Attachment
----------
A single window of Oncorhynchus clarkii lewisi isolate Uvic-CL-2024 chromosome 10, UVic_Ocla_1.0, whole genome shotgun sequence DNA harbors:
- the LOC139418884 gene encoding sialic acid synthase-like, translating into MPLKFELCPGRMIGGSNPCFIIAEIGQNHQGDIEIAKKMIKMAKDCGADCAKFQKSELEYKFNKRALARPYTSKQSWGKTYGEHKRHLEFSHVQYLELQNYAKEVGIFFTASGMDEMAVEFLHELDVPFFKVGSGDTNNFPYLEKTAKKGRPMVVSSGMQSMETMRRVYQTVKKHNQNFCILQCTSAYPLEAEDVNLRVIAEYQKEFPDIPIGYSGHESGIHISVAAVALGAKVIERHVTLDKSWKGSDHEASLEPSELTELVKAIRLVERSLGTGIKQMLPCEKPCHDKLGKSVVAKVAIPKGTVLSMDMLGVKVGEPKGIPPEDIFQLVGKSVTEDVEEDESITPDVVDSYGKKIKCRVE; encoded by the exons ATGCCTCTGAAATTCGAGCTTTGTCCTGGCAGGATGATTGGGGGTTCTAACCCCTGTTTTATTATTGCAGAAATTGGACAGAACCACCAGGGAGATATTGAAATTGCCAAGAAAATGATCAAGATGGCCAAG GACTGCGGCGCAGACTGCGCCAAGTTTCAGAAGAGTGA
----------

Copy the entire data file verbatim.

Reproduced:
A single window of Oncorhynchus clarkii lewisi isolate Uvic-CL-2024 chromosome 10, UVic_Ocla_1.0, whole genome shotgun sequence DNA harbors:
- the LOC139418884 gene encoding sialic acid synthase-like, translating into MPLKFELCPGRMIGGSNPCFIIAEIGQNHQGDIEIAKKMIKMAKDCGADCAKFQKSELEYKFNKRALARPYTSKQSWGKTYGEHKRHLEFSHVQYLELQNYAKEVGIFFTASGMDEMAVEFLHELDVPFFKVGSGDTNNFPYLEKTAKKGRPMVVSSGMQSMETMRRVYQTVKKHNQNFCILQCTSAYPLEAEDVNLRVIAEYQKEFPDIPIGYSGHESGIHISVAAVALGAKVIERHVTLDKSWKGSDHEASLEPSELTELVKAIRLVERSLGTGIKQMLPCEKPCHDKLGKSVVAKVAIPKGTVLSMDMLGVKVGEPKGIPPEDIFQLVGKSVTEDVEEDESITPDVVDSYGKKIKCRVE; encoded by the exons ATGCCTCTGAAATTCGAGCTTTGTCCTGGCAGGATGATTGGGGGTTCTAACCCCTGTTTTATTATTGCAGAAATTGGACAGAACCACCAGGGAGATATTGAAATTGCCAAGAAAATGATCAAGATGGCCAAG GACTGCGGCGCAGACTGCGCCAAGTTTCAGAAGAGTGA